• Stress in a relationship
  • Worry about self-image
  • Illness: the possibility of losing your health or early death

These subtle fears can infest your mind and disrupt your ability to fall into a normal sleep state or stay asleep in the quiet night hours. Let me explain the process…

Fear can be defined as False Expectations Appearing Real (FEAR). In their simplest forms, fear and worry are a normal part of being human. Notice that it is easy to go into fear about any topic. Your mind wanders and fixates for a moment on that fearful thought – the thing you don’t want to become real.

If you entertain fearful and worrisome thoughts longer than 17 seconds, you’ll literally create your worries to enter your physical body as anxiety, and later as insomnia symptoms. In effect, you allow that fear thought to become your actual belief. That’s because the thoughts you keep thinking become your beliefs.

According to research at Stanford University by Bruce Lipton, Ph.D., internal stress originates from incorrect beliefs and misinterpretations about your circumstances and yourself. This stress is experienced as destructive energy signals of anxiety, anger, low self-worth, depression, sadness, irritation, resentment, bitterness, and so forth. There are hundreds of incorrect thoughts that make up incorrect beliefs that are nothing more than incorrect perspectives and interpretations of your experiences.

We also know that your hormones — cortisol (stress hormone) and melatonin (sleep hormone) — are in counter-balance with each other. When there is too much stress hormone being produced, your sleep hormone diminishes and you cannot sleep.

Quieting the concerns

Simply telling yourself “I’m not worried” does not take away the worry, nor the bad physical feelings this creates in your body. Therefore, how do you control stress? It starts with your mind control.

Instead, you must fill your thoughts with the wonderful possibilities of success, and keep creating more options and possibilities in your mind of how it will all work out fine. Notice in hind-sight that things always do work out somehow, and for your best good. Did you know that unwanted thoughts that come into your mind can also be politely discarded from your mind – and immediately replaced with the positive alternative thought? This action, and holding these new thoughts for at least 17 seconds, will cause you to feel peaceful and happy inside. You may need to breathe slowly and deeply to calm your body at the same time.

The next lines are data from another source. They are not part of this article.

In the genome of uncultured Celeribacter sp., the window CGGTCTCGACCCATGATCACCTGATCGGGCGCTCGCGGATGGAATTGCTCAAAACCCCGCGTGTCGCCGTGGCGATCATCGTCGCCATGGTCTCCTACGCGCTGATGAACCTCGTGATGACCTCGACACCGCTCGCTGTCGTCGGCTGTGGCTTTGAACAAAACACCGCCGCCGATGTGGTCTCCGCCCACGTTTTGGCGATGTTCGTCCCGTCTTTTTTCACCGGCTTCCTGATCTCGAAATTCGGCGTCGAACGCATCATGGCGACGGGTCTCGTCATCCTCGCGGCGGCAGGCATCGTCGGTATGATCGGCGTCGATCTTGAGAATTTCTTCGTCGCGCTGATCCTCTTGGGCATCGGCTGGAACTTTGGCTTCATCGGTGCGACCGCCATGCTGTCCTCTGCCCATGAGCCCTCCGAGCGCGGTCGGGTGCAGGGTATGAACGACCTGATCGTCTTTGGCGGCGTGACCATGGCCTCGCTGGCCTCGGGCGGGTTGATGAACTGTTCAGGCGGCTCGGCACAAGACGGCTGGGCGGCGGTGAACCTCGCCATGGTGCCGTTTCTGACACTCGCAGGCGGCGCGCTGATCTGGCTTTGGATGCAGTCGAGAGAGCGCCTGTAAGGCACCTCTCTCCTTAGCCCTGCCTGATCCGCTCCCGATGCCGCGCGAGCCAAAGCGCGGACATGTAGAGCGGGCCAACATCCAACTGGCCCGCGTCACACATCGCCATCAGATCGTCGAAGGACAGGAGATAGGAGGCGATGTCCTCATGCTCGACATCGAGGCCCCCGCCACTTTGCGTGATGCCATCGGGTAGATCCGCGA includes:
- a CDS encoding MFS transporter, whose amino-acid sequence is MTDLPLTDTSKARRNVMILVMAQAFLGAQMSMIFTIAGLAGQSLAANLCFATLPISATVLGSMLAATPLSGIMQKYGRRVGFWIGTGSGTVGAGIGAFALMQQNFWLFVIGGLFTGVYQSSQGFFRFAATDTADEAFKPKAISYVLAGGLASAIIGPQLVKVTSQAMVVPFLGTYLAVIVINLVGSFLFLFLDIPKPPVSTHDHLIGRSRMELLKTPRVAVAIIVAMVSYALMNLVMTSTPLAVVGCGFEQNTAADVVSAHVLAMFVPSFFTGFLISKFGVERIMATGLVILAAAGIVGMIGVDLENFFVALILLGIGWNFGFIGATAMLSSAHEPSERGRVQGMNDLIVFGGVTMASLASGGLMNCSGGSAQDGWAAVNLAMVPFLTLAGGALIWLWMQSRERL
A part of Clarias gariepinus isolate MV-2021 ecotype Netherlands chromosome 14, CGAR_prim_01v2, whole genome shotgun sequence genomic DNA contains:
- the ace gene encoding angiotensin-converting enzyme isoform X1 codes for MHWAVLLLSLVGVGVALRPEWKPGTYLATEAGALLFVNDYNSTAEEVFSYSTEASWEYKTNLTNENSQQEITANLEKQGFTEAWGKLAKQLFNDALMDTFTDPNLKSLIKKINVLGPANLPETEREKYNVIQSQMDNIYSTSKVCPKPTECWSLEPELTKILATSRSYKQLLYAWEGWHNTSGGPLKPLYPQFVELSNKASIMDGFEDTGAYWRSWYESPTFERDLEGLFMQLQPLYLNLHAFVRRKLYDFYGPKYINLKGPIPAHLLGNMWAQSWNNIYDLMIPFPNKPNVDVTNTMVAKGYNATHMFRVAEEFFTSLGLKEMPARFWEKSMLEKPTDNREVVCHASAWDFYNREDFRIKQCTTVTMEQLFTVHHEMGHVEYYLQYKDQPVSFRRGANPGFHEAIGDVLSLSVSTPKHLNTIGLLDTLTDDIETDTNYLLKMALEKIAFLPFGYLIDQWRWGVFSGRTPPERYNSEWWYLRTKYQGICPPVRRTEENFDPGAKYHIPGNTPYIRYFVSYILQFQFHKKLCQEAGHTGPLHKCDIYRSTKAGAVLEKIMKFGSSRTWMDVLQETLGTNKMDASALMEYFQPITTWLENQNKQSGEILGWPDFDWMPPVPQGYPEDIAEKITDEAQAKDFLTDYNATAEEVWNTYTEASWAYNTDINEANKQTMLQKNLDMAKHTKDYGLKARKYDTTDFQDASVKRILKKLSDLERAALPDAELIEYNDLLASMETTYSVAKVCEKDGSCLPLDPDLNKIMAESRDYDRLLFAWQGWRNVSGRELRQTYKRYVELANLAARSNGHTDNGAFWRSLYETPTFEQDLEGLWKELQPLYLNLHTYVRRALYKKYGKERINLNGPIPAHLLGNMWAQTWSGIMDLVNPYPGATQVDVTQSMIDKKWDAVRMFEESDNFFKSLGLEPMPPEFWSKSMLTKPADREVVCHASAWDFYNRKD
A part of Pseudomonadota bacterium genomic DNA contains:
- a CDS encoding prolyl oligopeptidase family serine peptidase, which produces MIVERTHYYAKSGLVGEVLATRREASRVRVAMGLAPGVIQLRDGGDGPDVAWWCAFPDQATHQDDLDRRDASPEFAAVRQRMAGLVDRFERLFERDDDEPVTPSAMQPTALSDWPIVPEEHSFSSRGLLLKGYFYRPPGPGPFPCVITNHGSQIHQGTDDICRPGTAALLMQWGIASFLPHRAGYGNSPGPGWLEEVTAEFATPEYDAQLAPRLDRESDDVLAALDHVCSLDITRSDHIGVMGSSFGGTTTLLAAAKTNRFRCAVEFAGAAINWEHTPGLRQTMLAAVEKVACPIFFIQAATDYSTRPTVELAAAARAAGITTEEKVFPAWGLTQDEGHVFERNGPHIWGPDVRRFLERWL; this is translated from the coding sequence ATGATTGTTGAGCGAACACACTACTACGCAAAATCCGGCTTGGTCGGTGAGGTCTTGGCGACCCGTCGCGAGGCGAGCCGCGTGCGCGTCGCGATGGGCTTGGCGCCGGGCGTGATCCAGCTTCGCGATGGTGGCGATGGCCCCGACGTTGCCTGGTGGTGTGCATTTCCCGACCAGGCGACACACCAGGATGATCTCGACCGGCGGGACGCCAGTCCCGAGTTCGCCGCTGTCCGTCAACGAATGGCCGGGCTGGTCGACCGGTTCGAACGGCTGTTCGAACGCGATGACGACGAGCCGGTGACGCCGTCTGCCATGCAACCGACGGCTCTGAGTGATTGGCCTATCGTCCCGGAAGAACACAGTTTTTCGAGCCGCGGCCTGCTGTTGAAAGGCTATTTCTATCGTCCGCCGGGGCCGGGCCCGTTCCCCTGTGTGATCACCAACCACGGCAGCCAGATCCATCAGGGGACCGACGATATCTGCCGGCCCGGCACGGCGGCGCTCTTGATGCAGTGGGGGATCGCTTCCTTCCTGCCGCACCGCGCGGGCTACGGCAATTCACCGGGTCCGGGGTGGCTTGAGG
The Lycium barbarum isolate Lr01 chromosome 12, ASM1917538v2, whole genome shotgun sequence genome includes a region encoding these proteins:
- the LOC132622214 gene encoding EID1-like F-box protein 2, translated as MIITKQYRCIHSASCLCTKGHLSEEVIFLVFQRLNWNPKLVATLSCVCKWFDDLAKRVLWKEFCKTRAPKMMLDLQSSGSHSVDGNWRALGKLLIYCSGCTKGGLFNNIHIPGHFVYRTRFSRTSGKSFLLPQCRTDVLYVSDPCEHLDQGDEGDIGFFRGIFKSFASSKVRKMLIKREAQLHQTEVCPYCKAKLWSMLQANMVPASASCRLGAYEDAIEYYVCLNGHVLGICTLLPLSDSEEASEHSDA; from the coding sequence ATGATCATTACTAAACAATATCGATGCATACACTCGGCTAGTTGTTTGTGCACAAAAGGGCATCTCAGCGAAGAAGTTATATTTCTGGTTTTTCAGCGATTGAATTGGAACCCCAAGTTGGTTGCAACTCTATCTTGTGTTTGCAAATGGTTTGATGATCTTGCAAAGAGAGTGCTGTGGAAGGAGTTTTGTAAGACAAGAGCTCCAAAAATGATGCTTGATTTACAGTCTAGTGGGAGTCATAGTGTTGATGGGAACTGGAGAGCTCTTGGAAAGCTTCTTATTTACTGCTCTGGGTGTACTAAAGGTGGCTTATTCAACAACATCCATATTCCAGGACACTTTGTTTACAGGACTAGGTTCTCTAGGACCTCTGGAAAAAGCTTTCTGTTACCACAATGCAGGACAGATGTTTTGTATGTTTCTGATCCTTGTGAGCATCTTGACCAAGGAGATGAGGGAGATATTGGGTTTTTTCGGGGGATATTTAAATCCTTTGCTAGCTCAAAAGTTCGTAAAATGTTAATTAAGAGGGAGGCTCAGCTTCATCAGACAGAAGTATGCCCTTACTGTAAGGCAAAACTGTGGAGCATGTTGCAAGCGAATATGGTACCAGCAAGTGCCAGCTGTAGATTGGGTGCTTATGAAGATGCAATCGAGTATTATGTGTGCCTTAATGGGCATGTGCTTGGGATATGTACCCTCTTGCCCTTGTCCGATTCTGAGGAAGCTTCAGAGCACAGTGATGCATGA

I’ll discuss much more about treating insomnia in my next article.

To feeling good in health,
Michael Cutler, M.D.

[1] National Sleep Foundation. Access online at https://sleepfoundation.org/insomnia/home
[2] http://www.medicalnewstoday.com/articles/264095.php
[3] http://www.aarp.org/health/drugs-supplements/info-04-2013/medications-that-can-cause-insomnia.html

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Dr. Michael Cutler

By Dr. Michael Cutler

Dr. Michael Cutler is a graduate of Tulane University School of Medicine and is a board-certified family physician with more than 20 years of experience. He serves as a medical liaison to alternative and traditional practicing physicians. His practice focuses on an integrative solution to health problems. Dr. Cutler is a sought-after speaker and lecturer on experiencing optimum health through natural medicines and founder of the original Easy Health Options™ newsletter — an advisory on natural healing therapies and nutrients. His current practice is San Diego Integrative Medicine, near San Diego, California.